Why can't Utah be No. 1?
You know you've thought about it these past 36 hours or so, ever since the Utes' 31-17 Sugar Bowl blasting of Alabama.
Utah will be the only major college football team to complete its season undefeated. And the Utes have four wins over teams ranked in the Top 25 at one time or another, including TCU (11-2), Brigham Young (10-3), Oregon State (9-4) and Bama (12-2).
This isn't to say that Utah would beat either team taking the field Thursday night in the BCS title game, but Florida and Oklahoma each has a loss. Nevertheless, because they're in the title game, the winner will be crowned BCS champ and awarded the Coaches' Poll title.
Judging from their Rose Bowl rout of Penn State, Southern Cal's Trojans may actually be the country's top team, but they lost to Oregon State, which, of course, lost to Utah. And Texas beat Oklahoma but lost to Texas Tech, which lost most of its remaining respect by its big loss to Ole Miss in the Cotton Bowl.
Boise State entered the bowl season undefeated but lost to TCU in the Poinsettia Bowl, and TCU - in case you forgot - lost to Utah.
All of which brings us to the one poll the Utes can still win: the Associated Press poll. The AP poll has run continuously since 1936, its rankings determined by media votes. It originally was part of the complicated, convoluted, controversial BCS equation but broke with the BCS in 2004, just after Auburn and, gulp, Utah, both went undefeated but were left out of that year's title game featuring fellow unbeatens Southern Cal and Oklahoma.
But the poll still exists and it may enjoy a vast rebirth if the nation's college football fans aren't satisfied that either Florida or Oklahoma would easily have beaten Utah if they'd played.
"If Florida-Oklahoma is close either way, I think Utah will get some consideration for No. 1," AP voter Maurice Patton of the (Nashville) Tennessean said Saturday evening. "The one argument that they hadn't played anybody got knocked out of the park against Alabama."
Birmingham News writer Doug Segrest also has one of the 65 AP votes nationwide. Like Patton, he isn't yet sure where he'll vote the Utes in the final poll, but both voted them sixth in the final pre-bowl poll.
But Saturday afternoon Segrest admitted, "I would love to do a protest vote (for Utah), but I think I'll wait and see how (the title game) comes out. However, when all is said and done they're going to be the only undefeated team, and if there was a playoff, I think they'd have a legitimate chance."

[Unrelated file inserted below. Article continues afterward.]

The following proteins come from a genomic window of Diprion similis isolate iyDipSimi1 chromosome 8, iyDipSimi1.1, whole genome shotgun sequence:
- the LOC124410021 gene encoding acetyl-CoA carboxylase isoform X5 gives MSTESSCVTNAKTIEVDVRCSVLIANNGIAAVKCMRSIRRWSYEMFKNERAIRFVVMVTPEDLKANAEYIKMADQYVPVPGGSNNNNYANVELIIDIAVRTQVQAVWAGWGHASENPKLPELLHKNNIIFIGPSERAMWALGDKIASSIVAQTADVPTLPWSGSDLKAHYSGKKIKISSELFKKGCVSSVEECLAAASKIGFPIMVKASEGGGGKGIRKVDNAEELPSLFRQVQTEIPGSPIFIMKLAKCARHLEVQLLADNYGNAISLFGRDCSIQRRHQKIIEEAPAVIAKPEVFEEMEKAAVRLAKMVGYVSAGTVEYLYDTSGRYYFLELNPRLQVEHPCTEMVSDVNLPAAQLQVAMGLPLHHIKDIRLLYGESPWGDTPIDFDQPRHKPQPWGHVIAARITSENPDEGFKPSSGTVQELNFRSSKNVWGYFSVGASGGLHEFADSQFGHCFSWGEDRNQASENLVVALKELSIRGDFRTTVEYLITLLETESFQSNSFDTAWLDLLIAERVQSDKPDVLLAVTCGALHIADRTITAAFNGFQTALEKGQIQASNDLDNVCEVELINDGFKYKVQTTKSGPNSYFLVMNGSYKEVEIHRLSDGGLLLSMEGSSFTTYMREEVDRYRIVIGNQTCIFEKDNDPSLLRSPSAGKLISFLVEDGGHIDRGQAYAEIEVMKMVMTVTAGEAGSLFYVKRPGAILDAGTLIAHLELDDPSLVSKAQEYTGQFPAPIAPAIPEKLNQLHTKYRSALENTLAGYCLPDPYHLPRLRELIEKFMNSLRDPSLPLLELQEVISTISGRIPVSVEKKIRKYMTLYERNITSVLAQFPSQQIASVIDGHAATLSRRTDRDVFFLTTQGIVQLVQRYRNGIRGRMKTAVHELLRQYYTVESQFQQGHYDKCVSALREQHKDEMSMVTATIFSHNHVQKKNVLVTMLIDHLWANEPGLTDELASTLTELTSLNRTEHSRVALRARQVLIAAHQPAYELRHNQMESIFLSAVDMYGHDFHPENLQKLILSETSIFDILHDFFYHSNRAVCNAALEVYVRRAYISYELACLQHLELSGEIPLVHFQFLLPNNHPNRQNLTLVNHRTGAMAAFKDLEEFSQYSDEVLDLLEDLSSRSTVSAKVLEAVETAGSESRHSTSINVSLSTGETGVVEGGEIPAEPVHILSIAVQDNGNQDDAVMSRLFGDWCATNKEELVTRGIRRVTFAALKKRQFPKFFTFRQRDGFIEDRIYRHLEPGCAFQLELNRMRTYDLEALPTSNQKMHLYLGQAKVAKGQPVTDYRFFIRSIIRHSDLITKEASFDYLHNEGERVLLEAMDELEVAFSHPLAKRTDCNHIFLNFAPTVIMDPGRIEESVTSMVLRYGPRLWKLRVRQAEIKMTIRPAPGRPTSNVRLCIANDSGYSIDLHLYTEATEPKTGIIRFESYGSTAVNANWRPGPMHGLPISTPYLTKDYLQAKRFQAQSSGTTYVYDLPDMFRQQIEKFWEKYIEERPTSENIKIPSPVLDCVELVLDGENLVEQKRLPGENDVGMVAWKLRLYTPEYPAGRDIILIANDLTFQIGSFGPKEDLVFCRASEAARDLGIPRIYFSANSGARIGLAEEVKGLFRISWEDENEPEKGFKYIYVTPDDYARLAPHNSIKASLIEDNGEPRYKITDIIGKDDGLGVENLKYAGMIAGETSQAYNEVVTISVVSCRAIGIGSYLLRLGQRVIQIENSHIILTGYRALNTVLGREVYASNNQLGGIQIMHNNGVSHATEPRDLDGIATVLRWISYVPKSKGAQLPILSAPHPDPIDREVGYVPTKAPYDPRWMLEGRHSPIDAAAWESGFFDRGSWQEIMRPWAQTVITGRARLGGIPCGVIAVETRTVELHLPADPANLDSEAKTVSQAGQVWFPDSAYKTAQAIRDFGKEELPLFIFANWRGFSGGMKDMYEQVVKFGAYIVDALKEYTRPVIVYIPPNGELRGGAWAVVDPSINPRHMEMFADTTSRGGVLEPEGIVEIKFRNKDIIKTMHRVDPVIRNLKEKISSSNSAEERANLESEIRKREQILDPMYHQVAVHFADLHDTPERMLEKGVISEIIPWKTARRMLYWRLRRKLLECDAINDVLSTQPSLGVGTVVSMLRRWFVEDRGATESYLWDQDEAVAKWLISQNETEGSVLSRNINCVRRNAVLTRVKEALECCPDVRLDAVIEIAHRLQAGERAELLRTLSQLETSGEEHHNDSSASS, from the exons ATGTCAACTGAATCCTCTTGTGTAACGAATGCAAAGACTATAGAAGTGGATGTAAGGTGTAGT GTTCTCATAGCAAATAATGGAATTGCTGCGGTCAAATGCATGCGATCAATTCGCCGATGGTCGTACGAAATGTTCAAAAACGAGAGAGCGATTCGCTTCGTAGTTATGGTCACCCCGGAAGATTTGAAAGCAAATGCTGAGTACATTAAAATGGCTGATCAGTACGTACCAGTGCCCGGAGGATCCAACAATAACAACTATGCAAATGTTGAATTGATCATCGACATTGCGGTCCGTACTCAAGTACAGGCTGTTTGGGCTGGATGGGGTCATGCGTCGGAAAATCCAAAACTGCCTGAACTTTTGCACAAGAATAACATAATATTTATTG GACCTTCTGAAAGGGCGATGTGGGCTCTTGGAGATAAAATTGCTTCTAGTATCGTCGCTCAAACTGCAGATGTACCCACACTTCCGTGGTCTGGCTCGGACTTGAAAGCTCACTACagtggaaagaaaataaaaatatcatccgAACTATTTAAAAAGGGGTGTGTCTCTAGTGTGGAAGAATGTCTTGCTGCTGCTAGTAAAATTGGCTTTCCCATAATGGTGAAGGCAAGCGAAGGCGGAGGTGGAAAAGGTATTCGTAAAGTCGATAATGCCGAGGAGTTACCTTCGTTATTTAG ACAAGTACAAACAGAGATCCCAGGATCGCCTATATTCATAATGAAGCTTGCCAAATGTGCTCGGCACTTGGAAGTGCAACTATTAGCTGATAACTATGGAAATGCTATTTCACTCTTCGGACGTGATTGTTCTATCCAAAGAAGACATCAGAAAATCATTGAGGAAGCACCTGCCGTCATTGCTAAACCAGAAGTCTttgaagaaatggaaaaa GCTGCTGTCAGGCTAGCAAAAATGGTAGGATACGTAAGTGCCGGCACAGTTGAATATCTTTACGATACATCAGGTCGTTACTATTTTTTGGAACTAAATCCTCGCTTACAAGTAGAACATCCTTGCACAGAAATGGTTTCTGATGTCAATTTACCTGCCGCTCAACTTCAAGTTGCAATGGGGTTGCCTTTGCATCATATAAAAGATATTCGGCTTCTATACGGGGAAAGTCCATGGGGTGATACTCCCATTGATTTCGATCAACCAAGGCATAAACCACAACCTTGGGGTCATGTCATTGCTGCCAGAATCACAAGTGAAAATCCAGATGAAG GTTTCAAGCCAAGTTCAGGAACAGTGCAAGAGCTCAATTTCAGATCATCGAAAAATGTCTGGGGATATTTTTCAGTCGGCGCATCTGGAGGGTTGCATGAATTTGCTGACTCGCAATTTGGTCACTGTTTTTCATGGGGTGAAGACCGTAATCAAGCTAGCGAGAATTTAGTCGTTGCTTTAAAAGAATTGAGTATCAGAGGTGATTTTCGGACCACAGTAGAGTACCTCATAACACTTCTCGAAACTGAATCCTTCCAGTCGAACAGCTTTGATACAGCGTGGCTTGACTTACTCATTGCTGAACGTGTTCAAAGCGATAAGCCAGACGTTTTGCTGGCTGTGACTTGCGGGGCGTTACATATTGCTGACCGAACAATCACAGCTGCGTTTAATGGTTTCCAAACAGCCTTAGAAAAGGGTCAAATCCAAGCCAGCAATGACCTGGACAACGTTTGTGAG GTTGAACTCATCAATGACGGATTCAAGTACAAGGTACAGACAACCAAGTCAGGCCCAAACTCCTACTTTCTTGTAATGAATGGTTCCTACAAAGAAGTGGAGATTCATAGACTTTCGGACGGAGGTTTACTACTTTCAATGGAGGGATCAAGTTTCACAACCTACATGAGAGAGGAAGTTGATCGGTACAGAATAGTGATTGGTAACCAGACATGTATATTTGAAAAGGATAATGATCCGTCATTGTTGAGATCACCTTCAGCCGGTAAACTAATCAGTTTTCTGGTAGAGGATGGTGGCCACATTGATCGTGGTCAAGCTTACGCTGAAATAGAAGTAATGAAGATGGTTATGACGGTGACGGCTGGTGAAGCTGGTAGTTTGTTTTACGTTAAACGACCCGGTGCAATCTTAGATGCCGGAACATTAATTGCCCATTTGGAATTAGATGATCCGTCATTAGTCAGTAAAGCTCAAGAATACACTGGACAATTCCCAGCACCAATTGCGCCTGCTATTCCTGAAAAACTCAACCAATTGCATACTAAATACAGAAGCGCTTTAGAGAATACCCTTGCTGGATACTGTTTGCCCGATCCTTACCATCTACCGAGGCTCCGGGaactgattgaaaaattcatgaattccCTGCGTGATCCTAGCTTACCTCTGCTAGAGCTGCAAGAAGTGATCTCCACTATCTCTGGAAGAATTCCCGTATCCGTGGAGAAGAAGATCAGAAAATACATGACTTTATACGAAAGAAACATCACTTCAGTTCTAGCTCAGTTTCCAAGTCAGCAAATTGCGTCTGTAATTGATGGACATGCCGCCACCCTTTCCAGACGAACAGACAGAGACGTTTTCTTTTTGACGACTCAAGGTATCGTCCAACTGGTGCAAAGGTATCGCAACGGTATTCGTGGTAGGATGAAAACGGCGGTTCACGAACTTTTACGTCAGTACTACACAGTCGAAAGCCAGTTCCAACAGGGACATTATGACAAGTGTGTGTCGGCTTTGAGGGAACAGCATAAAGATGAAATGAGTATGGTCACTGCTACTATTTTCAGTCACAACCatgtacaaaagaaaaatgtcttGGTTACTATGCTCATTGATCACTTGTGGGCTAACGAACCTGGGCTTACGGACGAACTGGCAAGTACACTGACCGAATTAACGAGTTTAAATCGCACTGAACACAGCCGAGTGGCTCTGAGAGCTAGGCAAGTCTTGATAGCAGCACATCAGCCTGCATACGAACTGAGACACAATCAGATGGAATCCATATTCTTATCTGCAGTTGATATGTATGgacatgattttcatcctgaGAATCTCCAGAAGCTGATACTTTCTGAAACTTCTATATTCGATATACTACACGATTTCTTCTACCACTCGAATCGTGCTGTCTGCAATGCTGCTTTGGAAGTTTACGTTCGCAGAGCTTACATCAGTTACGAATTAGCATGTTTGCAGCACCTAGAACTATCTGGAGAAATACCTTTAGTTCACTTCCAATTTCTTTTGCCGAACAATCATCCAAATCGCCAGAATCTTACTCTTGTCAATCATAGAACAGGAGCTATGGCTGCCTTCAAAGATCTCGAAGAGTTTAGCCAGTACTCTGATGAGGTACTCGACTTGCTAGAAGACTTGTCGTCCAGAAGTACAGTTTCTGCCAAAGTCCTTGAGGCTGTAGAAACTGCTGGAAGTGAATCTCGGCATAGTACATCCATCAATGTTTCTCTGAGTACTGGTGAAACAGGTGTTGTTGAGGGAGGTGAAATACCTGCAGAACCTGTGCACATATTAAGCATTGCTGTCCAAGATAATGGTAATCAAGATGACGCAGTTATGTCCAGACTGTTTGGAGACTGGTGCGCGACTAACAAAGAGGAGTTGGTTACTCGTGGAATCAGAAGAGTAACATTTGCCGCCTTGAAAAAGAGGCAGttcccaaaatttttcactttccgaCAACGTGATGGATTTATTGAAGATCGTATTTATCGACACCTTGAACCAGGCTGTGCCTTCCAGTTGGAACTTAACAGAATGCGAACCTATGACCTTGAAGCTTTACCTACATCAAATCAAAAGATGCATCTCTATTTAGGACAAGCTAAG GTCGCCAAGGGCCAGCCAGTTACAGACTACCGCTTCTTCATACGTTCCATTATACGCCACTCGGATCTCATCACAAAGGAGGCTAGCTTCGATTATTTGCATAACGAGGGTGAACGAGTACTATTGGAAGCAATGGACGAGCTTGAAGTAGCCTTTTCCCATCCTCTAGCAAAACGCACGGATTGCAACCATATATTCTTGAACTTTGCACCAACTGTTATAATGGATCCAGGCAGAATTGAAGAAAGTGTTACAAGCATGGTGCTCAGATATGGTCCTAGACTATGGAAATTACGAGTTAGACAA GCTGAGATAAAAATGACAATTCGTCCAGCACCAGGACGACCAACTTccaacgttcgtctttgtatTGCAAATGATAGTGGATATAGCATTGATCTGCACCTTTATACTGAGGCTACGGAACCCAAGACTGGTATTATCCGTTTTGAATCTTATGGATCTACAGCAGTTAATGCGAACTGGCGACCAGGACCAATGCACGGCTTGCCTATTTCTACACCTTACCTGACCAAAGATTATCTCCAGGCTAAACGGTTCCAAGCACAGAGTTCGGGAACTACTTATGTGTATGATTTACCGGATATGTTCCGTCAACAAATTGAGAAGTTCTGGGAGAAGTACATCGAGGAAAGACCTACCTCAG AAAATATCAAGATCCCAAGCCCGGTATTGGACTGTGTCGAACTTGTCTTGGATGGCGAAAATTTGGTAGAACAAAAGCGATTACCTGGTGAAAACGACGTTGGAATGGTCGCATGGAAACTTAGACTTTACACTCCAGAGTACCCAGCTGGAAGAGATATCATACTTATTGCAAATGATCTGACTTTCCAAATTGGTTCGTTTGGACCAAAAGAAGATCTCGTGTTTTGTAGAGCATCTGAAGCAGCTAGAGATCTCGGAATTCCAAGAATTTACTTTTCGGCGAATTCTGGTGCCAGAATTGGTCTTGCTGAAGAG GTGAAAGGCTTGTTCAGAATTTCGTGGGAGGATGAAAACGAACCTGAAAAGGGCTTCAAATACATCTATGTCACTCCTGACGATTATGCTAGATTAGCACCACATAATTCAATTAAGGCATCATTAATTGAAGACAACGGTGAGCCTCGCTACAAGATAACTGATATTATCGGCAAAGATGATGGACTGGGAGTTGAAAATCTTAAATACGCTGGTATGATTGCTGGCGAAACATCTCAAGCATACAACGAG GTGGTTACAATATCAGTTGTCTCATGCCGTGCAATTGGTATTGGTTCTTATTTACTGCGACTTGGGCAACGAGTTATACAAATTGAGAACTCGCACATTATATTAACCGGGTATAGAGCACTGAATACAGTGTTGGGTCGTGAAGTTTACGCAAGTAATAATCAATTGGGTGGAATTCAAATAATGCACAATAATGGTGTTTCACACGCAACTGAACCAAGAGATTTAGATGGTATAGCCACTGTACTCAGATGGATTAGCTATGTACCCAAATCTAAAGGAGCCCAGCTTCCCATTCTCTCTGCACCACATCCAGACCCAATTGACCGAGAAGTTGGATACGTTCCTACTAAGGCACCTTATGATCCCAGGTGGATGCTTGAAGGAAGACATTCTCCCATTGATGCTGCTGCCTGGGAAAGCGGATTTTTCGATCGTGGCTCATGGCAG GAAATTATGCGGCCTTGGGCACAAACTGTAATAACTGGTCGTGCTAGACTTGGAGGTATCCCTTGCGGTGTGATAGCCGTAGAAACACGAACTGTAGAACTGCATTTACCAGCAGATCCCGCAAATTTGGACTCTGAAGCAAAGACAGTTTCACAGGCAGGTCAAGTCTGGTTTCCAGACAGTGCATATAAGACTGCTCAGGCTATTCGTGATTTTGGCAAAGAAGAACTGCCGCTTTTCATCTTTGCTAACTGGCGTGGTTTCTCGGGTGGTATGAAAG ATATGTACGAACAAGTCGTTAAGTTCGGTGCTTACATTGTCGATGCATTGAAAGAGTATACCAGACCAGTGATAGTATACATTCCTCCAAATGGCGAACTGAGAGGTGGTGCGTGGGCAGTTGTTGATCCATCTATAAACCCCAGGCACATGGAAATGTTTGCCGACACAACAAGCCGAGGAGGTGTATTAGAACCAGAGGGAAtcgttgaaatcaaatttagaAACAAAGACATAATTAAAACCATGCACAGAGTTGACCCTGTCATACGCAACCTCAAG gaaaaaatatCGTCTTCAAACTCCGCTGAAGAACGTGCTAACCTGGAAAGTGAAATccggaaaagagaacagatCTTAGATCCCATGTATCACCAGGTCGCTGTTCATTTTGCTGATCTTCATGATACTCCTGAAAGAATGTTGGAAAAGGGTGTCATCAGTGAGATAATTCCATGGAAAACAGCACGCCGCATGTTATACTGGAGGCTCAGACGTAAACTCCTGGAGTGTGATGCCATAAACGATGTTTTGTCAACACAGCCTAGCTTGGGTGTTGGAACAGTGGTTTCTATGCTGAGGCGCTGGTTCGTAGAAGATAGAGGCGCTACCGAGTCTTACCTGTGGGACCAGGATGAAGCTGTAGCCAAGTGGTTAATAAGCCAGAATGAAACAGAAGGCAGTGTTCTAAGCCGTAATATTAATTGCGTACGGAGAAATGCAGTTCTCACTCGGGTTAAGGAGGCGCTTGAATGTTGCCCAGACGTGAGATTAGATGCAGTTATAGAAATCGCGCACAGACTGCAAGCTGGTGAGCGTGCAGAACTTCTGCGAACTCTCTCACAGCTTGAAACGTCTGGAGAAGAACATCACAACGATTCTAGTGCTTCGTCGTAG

Since he works for the Provo (Utah) Daily Herald, Jason Franchuk has had plenty of chances to see the Utes. He voted them 25th in the preseason and sixth in the final pre-bowl poll.
"I worry about making some political statement when I vote since I work in Utah," he said. "But right now I'm inclined to vote them No. 1. Before Friday night the biggest argument against them was that their best wins had come at home, but against Alabama they proved they could do a lot wherever they play."
Indeed, matched against a Bama team that had bludgeoned opponents early, the Utes led 21-0 after three possessions. Facing a Tide squad that had never trailed going into the fourth quarter, Utah led. Against a Bama bunch that had allowed 16 sacks in 13 games, the Utes collected eight. Against an Alabama gang averaging nearly 200 yards on the ground, Utah surrendered 31.
Our newspaper's David Paschall votes on the Harris Poll, which helps determine the BCS standings. But the Harris Poll is over as soon as the BCS bowl spots are determined.
"I'm glad our ballots are done," Paschall chuckled Saturday evening. "I've always said I'd like a plus-one model, but you could argue that this season has made the case for an eight-team playoff."
Like more than a few of us, Paschall has long argued that the four major bowls - Orange, Sugar, Fiesta and Rose - should be used as quarterfinal games while maintaining the existing bowl tie-ins as often as possible.
SEC commissioner Mike Slive requested this past summer that the plus-one be used in those years when the BCS title game might not clearly decide a champion. It was voted down, which is one reason we have this current mess.
"It does (hurt the BCS)," Segrest said, "and that's a good thing."
Added Franchuk: "I just hope it pushes the system forward to create something more fair."
Something more fair would be a complete, um, U-turn from the current format while retaining the bowls for the Vanderbilts, Kentuckys and Buffalos of the world to have their postseason fun.
But between now and the time the AP votes are cast late Thursday night, I'm encouraging everyone to adopt the slogan: "We Want 'U'!"